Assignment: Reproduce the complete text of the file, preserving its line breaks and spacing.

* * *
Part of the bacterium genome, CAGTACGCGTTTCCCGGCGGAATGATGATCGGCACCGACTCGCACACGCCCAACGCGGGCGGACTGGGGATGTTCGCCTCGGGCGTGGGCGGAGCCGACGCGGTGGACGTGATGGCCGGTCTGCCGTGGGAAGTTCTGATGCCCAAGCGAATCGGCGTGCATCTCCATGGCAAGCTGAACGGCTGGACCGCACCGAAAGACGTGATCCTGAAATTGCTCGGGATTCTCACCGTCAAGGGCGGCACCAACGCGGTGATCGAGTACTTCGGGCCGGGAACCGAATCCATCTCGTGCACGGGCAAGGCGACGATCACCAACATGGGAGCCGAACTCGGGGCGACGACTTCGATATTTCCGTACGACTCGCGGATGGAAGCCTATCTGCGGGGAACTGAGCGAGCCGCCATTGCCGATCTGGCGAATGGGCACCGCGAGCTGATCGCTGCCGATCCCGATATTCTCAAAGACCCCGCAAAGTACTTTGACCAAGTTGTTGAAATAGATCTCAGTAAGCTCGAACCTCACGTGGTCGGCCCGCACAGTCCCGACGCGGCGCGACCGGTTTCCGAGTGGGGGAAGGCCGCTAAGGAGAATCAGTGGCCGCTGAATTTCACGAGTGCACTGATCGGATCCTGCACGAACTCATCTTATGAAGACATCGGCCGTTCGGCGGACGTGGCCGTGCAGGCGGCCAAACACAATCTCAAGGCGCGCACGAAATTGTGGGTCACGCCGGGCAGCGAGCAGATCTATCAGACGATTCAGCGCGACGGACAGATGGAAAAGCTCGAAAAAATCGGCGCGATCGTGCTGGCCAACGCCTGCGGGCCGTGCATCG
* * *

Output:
Part of the bacterium genome, CAGTACGCGTTTCCCGGCGGAATGATGATCGGCACCGACTCGCACACGCCCAACGCGGGCGGACTGGGGATGTTCGCCTCGGGCGTGGGCGGAGCCGACGCGGTGGACGTGATGGCCGGTCTGCCGTGGGAAGTTCTGATGCCCAAGCGAATCGGCGTGCATCTCCATGGCAAGCTGAACGGCTGGACCGCACCGAAAGACGTGATCCTGAAATTGCTCGGGATTCTCACCGTCAAGGGCGGCACCAACGCGGTGATCGAGTACTTCGGGCCGGGAACCGAATCCATCTCGTGCACGGGCAAGGCGACGATCACCAACATGGGAGCCGAACTCGGGGCGACGACTTCGATATTTCCGTACGACTCGCGGATGGAAGCCTATCTGCGGGGAACTGAGCGAGCCGCCATTGCCGATCTGGCGAATGGGCACCGCGAGCTGATCGCTGCCGATCCCGATATTCTCAAAGACCCCGCAAAGTACTTTGACCAAGTTGTTGAAATAGATCTCAGTAAGCTCGAACCTCACGTGGTCGGCCCGCACAGTCCCGACGCGGCGCGACCGGTTTCCGAGTGGGGGAAGGCCGCTAAGGAGAATCAGTGGCCGCTGAATTTCACGAGTGCACTGATCGGATCCTGCACGAACTCATCTTATGAAGACATCGGCCGTTCGGCGGACGTGGCCGTGCAGGCGGCCAAACACAATCTCAAGGCGCGCACGAAATTGTGGGTCACGCCGGGCAGCGAGCAGATCTATCAGACGATTCAGCGCGACGGACAGATGGAAAAGCTCGAAAAAATCGGCGCGATCGTGCTGGCCAACGCCTGCGGGCCGTGCATCG